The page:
Campus News

‘Bernarda Alba’ issues plea for change

University Theatre will present The House of Bernarda Alba March 25-28 at 8 p.m. and March 29 at 2:30 p.m. in the Chapel.

Tickets, which are $10 or $7 for students with a valid ID, are available at the University Theatre box office in the Fine Arts Building or at the theatre door one hour prior to show time.

The play, written by Spanish poet Federico Garcia Lorca in 1936, opens soon after the death of Bernarda’s husband. Bernarda shuts herself and her grown daughters into the house for eight years of mourning and confinement, but the girls’ smoldering rebellion against this oppression soon breaks out, with disastrous-and even fatal-consequences.

“They’re women without men, that’s all. When it comes to that, even blood counts for nothing,” said Poncia, a servant in The House of Bernarda Alba.

Kristin Kundert-Gibbs, an assistant professor in the department of theatre and film studies, and director of the production, believes fervently in the ongoing relevance of Lorca’s powerful portrait of repression and its consequences.

“Sexual, religious, class and gender persecution force the characters in the play to hide from each other and even themselves, to a destructive end,” said Kundert-Gibbs. “These forces are still felt here in Georgia. It is important that we keep learning and discussing in order to transcend ignorance, hate and fear, else we may come to the same violent ending as those in the play.”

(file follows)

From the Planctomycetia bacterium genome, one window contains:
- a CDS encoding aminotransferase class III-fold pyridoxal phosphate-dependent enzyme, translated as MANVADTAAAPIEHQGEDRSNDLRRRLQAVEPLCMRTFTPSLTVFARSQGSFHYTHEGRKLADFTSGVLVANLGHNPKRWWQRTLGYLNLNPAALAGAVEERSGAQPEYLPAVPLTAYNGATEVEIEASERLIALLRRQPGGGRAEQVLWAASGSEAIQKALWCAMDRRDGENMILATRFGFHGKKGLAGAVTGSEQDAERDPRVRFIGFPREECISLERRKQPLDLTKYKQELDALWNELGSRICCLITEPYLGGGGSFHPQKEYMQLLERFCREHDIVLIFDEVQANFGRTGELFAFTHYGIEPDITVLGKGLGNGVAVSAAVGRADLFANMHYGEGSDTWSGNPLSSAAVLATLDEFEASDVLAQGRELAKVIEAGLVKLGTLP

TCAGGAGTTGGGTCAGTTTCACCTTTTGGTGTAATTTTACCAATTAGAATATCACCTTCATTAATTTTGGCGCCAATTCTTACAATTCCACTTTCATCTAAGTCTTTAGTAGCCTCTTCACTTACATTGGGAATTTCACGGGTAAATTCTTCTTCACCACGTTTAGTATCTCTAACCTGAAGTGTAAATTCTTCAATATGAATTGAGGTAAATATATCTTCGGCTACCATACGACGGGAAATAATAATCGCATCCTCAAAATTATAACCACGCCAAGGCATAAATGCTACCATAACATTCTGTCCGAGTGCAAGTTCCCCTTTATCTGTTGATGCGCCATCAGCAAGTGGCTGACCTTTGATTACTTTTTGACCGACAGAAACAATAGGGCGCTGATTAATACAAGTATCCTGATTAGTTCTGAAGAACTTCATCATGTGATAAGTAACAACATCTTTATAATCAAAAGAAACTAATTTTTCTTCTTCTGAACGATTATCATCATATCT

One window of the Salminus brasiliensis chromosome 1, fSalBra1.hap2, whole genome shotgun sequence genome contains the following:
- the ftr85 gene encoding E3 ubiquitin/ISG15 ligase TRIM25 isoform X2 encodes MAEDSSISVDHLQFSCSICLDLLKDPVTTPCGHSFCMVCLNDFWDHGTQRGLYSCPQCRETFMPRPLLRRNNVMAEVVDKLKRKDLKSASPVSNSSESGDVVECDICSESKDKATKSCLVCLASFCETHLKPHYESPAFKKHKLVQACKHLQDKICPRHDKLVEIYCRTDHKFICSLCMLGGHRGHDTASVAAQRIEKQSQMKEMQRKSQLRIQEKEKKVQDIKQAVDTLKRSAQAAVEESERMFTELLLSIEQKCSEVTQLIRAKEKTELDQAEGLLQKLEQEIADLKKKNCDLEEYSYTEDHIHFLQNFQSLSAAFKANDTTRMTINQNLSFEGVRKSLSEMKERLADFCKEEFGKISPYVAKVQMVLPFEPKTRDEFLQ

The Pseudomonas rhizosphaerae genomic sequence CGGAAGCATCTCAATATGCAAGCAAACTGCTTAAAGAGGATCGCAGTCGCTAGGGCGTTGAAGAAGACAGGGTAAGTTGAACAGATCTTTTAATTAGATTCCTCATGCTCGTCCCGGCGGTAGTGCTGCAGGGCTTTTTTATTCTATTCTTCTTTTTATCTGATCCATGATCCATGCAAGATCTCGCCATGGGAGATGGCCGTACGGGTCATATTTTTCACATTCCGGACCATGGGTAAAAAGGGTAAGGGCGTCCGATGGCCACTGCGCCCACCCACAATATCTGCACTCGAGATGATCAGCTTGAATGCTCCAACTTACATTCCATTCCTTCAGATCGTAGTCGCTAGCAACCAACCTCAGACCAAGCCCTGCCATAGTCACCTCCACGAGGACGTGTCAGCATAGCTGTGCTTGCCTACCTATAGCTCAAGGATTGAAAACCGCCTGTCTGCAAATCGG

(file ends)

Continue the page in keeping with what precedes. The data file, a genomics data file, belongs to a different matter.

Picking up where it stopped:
The all-female cast will include Shana Youngblood, a master of fine arts degree candidate in performance, who will portray Bernarda Alba for her thesis project.

Despite the heavy and all-too-relevant themes of the show, however, Kundert-Gibbs said the audience should not expect “all wailing and gnashing of teeth. Bernarda’s daughters have developed a sense of irony about their situation, and there are some funny moments.”

The play also includes all original music by local singer/songwriter Marisa Solky.

According to Lorca, the play is a “photographic documentary,” providing a glimpse into the lives of Spanish women in the early 20th century.

However, the circumstances under which he wrote it resonate through the text, layering it universal implications. The Spanish Civil War began in 1936, and Lorca himself was arrested and assassinated by fascists only a month after writing the play.

Rona Munro, a Scottish playwright commissioned by the Shared Experience Theatre to do a new translation of Bernarda Alba in 1999, sees the play as “a passionate appeal against repression” and “a testament of the power of fear to weaken people to the effects of tyranny.”

Polly Teale, artistic director of Shared Experience agreed.

“Those who have been oppressed often in turn become the worst oppressors,” she said. “They repeat the pattern of their own abuse, only feeling safe when they have power over others. The play is above all a passionate plea for change.”